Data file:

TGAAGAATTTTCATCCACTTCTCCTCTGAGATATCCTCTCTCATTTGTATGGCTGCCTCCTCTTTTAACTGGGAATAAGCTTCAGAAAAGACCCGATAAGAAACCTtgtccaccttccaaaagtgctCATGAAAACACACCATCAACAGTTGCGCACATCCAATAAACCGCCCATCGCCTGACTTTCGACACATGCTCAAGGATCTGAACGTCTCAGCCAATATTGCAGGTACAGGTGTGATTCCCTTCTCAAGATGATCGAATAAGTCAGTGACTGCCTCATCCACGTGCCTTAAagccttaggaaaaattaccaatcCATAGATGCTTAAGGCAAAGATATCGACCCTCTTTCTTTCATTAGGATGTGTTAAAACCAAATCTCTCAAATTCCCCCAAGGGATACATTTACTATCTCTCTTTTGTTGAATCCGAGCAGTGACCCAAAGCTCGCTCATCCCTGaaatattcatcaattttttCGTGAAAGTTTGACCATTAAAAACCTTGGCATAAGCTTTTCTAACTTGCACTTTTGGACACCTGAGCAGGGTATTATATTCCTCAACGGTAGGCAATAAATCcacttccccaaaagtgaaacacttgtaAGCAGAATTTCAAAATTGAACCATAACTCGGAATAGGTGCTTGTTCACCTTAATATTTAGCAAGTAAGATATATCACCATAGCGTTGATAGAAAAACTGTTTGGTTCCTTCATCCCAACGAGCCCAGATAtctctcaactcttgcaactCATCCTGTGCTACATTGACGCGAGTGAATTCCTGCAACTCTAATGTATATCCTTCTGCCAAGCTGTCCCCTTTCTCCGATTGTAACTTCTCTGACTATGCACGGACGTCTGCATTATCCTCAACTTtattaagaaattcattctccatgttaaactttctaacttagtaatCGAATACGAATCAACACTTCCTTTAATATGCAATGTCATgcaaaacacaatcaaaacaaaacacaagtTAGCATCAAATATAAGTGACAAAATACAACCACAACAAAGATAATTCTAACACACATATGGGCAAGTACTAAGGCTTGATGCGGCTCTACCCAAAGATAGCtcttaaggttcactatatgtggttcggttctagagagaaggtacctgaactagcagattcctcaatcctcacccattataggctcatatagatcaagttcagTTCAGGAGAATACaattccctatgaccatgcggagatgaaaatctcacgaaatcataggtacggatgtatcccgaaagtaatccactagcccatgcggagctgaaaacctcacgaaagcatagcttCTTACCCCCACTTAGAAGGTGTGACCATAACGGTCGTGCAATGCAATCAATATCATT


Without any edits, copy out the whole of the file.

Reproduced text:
TGAAGAATTTTCATCCACTTCTCCTCTGAGATATCCTCTCTCATTTGTATGGCTGCCTCCTCTTTTAACTGGGAATAAGCTTCAGAAAAGACCCGATAAGAAACCTtgtccaccttccaaaagtgctCATGAAAACACACCATCAACAGTTGCGCACATCCAATAAACCGCCCATCGCCTGACTTTCGACACATGCTCAAGGATCTGAACGTCTCAGCCAATATTGCAGGTACAGGTGTGATTCCCTTCTCAAGATGATCGAATAAGTCAGTGACTGCCTCATCCACGTGCCTTAAagccttaggaaaaattaccaatcCATAGATGCTTAAGGCAAAGATATCGACCCTCTTTCTTTCATTAGGATGTGTTAAAACCAAATCTCTCAAATTCCCCCAAGGGATACATTTACTATCTCTCTTTTGTTGAATCCGAGCAGTGACCCAAAGCTCGCTCATCCCTGaaatattcatcaattttttCGTGAAAGTTTGACCATTAAAAACCTTGGCATAAGCTTTTCTAACTTGCACTTTTGGACACCTGAGCAGGGTATTATATTCCTCAACGGTAGGCAATAAATCcacttccccaaaagtgaaacacttgtaAGCAGAATTTCAAAATTGAACCATAACTCGGAATAGGTGCTTGTTCACCTTAATATTTAGCAAGTAAGATATATCACCATAGCGTTGATAGAAAAACTGTTTGGTTCCTTCATCCCAACGAGCCCAGATAtctctcaactcttgcaactCATCCTGTGCTACATTGACGCGAGTGAATTCCTGCAACTCTAATGTATATCCTTCTGCCAAGCTGTCCCCTTTCTCCGATTGTAACTTCTCTGACTATGCACGGACGTCTGCATTATCCTCAACTTtattaagaaattcattctccatgttaaactttctaacttagtaatCGAATACGAATCAACACTTCCTTTAATATGCAATGTCATgcaaaacacaatcaaaacaaaacacaagtTAGCATCAAATATAAGTGACAAAATACAACCACAACAAAGATAATTCTAACACACATATGGGCAAGTACTAAGGCTTGATGCGGCTCTACCCAAAGATAGCtcttaaggttcactatatgtggttcggttctagagagaaggtacctgaactagcagattcctcaatcctcacccattataggctcatatagatcaagttcagTTCAGGAGAATACaattccctatgaccatgcggagatgaaaatctcacgaaatcataggtacggatgtatcccgaaagtaatccactagcccatgcggagctgaaaacctcacgaaagcatagcttCTTACCCCCACTTAGAAGGTGTGACCATAACGGTCGTGCAATGCAATCAATATCATT